For circuits on core integrated circuit chips 120 that have signal lines that are to be tied to external leads 34 of carrier 224 and that require ESD protection circuits, solder bumps on core integrated circuit chips 120 are connected both to ESD protection circuits on support chip 122 and to leads 34 by means of carrier wiring 140 and 146 (FIG. 3b). Other circuits of core integrated circuit chips 120 that connect to other chips 120 on carrier 224, and are not for external communication through leads 34, do not require ESD protection circuits, and are not connected to ESD protection circuits on support chips 122. Thus, delays introduced by ESD protection circuits are limited to those signal lines of chips 120 for which there is actually an ESD concern, those that are to be connected to leads 34 for external communication.

FIG. 4 illustrates a lead frame implementation in which core integrated circuit chip 20 is bonded to lead frame 50 with adhesive 52. Support chips 22 are bonded to insulator lead frame 50 with adhesive 54. Alternatively, support chips 22 can be bonded directly to core integrated circuit chip 20 and the assembly bonded to the lead frame. Wire bonds 26 a connect chip 20 to support chip 22. Wire bonds 26 b connect support chip 22 to leads 234 of lead frame 50 respectively. Lead frame 50 is partially encapsulated in plastic 56, from which extend leads 234.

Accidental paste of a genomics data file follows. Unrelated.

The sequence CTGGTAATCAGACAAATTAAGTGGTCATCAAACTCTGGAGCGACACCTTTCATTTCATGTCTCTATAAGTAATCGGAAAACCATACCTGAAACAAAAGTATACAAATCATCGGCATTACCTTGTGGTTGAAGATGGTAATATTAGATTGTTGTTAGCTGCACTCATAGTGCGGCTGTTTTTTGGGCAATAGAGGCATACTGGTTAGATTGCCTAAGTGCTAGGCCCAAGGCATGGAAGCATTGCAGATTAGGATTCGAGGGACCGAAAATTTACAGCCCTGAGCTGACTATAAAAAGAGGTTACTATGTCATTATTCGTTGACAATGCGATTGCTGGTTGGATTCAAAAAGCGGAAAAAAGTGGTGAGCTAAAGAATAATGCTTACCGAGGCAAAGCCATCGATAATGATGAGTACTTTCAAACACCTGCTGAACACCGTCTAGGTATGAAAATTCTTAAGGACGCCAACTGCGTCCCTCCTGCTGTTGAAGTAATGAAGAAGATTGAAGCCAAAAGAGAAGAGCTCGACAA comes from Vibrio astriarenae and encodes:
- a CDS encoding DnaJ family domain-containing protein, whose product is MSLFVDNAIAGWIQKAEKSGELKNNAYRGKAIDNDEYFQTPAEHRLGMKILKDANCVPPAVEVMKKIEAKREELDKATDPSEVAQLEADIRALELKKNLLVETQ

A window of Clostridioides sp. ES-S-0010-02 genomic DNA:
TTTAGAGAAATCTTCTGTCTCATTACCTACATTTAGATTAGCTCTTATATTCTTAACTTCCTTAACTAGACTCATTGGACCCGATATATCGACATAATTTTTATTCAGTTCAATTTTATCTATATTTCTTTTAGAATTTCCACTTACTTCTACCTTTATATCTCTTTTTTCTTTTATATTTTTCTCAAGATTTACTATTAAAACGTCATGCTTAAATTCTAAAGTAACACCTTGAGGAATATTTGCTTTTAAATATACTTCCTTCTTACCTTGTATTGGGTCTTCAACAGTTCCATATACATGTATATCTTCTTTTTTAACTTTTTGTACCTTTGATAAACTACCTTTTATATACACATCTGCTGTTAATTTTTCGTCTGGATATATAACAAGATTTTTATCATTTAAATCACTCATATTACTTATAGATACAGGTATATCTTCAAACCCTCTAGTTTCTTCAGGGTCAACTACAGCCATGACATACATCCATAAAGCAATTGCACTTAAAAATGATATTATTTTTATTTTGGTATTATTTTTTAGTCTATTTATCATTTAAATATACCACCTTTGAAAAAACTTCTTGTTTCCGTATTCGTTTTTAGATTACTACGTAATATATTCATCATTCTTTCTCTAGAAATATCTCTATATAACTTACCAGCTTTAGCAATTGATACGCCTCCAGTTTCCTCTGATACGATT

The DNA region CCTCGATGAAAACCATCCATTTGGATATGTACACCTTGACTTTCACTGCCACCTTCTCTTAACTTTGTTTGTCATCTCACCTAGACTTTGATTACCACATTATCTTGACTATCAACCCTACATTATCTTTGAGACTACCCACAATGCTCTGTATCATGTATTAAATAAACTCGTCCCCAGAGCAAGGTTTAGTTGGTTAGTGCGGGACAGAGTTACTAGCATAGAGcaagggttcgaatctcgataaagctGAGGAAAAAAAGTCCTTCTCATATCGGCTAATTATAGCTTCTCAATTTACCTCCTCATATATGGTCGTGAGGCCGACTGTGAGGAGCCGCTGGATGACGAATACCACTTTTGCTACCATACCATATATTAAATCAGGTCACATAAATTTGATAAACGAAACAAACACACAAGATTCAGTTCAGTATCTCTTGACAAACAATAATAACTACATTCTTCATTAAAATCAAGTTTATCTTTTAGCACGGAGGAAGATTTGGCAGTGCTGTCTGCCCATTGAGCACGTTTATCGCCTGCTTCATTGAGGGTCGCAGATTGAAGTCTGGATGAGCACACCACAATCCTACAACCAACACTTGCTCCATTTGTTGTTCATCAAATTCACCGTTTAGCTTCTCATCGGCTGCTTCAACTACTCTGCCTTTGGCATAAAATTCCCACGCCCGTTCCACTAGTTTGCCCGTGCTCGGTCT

Elongate support chips are fabricated on conventional wafers. The wafers are sawn or cleaved into long strips, and these are then diced to the desired lengths. The elongate support chips are mounted on the carrier along with the core integrated circuit chip. It is also possible to provide carriers having pre-placed elongate support chips, ready for later placement of core integrated circuit chips.

Advantageously, support chips 122 may be longer than a single chip. As shown in FIG. 3a, support chips 122 are about as long as two chips. The length is determined by the number of signal lines required by the core integrated circuit chips. Support chips need not be wider than the space required for one or two pads or about 0.1 to 0.2 mm. Wider strips may have more mechanical strength, and more rows of buffer circuits and peripheral functions can be included, the only disadvantage being that wider strips add to the area consumed on the carrier. Thus, the width of the strip is preferably in the range from about 0.1 mm to about 2 mm, most preferably about 1 mm. The length-to-width ratio is quite high, typically in the range of about 2 or higher for a small chip having a side with a length of about 2 mm to about 20 or higher for large chips having a side with a length of about 20 mm.

Other support functions, such as decoupling capacitors, drivers, and receivers can also be integrated into the elongate support chip to provide significant improvement in core integrated circuit chip performance and yield. For example, module performance can be significantly improved with the implementation of large decoupling capacitors immediately adjacent core integrated circuit chips. While it is well known that decoupling capacitance can be integrated into the core integrated circuit chip itself, all such implementations take up chip area, reduce wafer yield, degrade the fraction of good chips because of potential capacitor defects, and similarly degrade reliability. By implementing decoupling capacitance on a separate support chip adjacent to the core integrated circuit chip, all these detractors are avoided. Capacitors include trench capacitors, metal-to-metal capacitors, and metal-insulator-semiconductor capacitors.